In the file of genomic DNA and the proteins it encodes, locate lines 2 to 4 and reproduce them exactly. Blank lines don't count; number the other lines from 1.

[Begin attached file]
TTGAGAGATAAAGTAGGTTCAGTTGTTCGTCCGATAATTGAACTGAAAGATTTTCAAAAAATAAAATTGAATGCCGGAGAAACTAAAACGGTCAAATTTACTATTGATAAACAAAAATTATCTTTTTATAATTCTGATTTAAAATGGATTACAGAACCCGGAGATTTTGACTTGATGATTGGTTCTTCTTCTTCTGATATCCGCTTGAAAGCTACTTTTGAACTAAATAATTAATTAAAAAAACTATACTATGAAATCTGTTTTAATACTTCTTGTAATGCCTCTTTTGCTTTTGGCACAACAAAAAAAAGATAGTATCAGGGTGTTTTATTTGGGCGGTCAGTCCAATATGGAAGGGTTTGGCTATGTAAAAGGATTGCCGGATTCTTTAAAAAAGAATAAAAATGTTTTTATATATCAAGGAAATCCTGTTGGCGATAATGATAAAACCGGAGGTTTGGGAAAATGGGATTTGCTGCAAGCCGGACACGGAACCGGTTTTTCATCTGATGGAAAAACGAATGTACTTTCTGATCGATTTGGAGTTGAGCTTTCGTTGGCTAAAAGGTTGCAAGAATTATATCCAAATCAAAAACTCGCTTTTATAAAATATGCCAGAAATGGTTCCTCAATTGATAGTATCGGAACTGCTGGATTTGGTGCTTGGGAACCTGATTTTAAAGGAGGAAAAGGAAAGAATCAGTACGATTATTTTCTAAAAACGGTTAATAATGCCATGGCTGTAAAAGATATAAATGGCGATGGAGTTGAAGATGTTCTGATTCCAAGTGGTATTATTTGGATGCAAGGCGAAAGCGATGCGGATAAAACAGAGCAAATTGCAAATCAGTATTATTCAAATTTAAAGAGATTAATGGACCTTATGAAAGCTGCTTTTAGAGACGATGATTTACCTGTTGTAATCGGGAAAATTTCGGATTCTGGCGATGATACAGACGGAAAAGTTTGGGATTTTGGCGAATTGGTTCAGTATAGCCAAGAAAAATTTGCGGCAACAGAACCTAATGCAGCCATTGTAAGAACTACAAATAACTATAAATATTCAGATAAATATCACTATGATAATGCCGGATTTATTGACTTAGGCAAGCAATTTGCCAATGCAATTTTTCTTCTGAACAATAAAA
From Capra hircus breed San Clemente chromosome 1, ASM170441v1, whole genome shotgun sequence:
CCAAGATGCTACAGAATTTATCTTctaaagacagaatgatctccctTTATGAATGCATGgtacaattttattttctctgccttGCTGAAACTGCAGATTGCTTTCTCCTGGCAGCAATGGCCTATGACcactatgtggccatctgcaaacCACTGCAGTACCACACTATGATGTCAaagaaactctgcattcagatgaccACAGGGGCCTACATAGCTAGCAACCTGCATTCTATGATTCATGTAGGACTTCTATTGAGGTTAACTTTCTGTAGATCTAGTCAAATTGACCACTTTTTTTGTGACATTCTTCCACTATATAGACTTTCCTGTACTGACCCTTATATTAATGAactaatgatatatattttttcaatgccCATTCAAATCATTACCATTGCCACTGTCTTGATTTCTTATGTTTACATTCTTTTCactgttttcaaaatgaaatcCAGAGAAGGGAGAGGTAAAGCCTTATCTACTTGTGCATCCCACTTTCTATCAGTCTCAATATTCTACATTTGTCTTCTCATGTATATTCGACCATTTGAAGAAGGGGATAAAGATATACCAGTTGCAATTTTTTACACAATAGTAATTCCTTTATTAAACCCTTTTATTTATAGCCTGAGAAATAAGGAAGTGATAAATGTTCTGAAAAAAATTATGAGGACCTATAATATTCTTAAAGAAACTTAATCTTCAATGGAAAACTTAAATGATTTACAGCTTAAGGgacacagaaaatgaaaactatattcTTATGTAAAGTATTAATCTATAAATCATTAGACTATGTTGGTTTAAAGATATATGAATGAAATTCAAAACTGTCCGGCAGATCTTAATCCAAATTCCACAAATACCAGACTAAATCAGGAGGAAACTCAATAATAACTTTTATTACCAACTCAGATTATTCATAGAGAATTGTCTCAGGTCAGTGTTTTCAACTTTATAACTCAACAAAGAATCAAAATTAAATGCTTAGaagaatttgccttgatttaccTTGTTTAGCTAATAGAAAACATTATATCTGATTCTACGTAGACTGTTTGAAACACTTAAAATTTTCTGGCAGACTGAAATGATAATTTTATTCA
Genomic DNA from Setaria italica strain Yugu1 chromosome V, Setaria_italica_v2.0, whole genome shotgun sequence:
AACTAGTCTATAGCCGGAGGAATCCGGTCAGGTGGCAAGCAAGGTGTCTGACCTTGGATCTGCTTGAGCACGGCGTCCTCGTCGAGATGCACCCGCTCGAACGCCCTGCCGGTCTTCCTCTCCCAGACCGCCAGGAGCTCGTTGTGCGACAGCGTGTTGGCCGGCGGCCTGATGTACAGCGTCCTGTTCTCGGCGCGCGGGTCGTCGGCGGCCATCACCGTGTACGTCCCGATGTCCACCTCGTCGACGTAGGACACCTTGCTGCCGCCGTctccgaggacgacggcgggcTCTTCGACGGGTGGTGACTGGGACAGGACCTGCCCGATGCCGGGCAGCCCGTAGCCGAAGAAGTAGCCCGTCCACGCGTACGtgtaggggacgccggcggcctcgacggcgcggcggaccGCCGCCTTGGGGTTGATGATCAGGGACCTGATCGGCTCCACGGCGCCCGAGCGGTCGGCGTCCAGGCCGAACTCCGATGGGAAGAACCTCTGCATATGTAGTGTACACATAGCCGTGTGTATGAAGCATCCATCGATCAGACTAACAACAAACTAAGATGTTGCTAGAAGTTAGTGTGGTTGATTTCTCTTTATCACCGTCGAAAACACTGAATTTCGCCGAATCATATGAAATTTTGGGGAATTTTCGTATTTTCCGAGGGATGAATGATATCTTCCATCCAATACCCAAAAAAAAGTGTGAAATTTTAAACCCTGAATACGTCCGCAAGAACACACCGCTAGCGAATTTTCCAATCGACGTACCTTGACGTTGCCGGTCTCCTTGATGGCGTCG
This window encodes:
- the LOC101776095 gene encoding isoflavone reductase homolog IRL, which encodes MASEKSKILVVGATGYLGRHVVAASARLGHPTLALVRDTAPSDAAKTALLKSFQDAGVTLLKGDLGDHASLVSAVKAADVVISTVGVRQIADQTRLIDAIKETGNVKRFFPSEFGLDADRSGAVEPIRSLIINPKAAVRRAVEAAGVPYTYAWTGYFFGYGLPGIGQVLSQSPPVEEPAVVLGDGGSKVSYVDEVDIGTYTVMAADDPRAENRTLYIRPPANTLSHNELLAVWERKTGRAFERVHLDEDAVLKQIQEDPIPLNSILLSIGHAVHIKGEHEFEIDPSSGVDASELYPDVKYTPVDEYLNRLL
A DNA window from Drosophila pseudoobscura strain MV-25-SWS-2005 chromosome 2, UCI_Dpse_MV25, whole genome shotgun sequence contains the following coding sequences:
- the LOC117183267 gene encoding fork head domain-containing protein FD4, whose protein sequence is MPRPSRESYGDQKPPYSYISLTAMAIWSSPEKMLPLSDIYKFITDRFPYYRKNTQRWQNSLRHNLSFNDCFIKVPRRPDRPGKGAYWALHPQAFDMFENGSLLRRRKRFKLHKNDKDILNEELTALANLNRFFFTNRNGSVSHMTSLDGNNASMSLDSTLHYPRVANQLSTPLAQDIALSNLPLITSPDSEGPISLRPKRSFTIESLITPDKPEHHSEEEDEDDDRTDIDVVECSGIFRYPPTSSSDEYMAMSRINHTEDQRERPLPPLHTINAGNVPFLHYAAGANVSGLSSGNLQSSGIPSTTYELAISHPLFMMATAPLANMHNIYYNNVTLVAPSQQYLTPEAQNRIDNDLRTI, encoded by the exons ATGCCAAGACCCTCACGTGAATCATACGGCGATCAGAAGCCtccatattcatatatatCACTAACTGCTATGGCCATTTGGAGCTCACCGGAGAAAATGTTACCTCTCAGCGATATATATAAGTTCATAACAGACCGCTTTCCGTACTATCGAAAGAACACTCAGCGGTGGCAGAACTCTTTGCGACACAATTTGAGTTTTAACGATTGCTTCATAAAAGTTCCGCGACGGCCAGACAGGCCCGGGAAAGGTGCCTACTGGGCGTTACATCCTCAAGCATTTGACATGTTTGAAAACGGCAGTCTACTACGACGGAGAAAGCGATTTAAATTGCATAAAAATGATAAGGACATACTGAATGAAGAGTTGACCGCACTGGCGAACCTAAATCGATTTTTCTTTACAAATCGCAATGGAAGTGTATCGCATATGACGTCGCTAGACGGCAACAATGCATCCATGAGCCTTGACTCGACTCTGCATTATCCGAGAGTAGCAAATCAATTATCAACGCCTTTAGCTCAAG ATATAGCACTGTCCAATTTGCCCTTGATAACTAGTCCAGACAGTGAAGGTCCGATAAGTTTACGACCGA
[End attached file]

From Capra hircus breed San Clemente chromosome 1, ASM170441v1, whole genome shotgun sequence:
CCAAGATGCTACAGAATTTATCTTctaaagacagaatgatctccctTTATGAATGCATGgtacaattttattttctctgccttGCTGAAACTGCAGATTGCTTTCTCCTGGCAGCAATGGCCTATGACcactatgtggccatctgcaaacCACTGCAGTACCACACTATGATGTCAaagaaactctgcattcagatgaccACAGGGGCCTACATAGCTAGCAACCTGCATTCTATGATTCATGTAGGACTTCTATTGAGGTTAACTTTCTGTAGATCTAGTCAAATTGACCACTTTTTTTGTGACATTCTTCCACTATATAGACTTTCCTGTACTGACCCTTATATTAATGAactaatgatatatattttttcaatgccCATTCAAATCATTACCATTGCCACTGTCTTGATTTCTTATGTTTACATTCTTTTCactgttttcaaaatgaaatcCAGAGAAGGGAGAGGTAAAGCCTTATCTACTTGTGCATCCCACTTTCTATCAGTCTCAATATTCTACATTTGTCTTCTCATGTATATTCGACCATTTGAAGAAGGGGATAAAGATATACCAGTTGCAATTTTTTACACAATAGTAATTCCTTTATTAAACCCTTTTATTTATAGCCTGAGAAATAAGGAAGTGATAAATGTTCTGAAAAAAATTATGAGGACCTATAATATTCTTAAAGAAACTTAATCTTCAATGGAAAACTTAAATGATTTACAGCTTAAGGgacacagaaaatgaaaactatattcTTATGTAAAGTATTAATCTATAAATCATTAGACTATGTTGGTTTAAAGATATATGAATGAAATTCAAAACTGTCCGGCAGATCTTAATCCAAATTCCACAAATACCAGACTAAATCAGGAGGAAACTCAATAATAACTTTTATTACCAACTCAGATTATTCATAGAGAATTGTCTCAGGTCAGTGTTTTCAACTTTATAACTCAACAAAGAATCAAAATTAAATGCTTAGaagaatttgccttgatttaccTTGTTTAGCTAATAGAAAACATTATATCTGATTCTACGTAGACTGTTTGAAACACTTAAAATTTTCTGGCAGACTGAAATGATAATTTTATTCA
Genomic DNA from Setaria italica strain Yugu1 chromosome V, Setaria_italica_v2.0, whole genome shotgun sequence: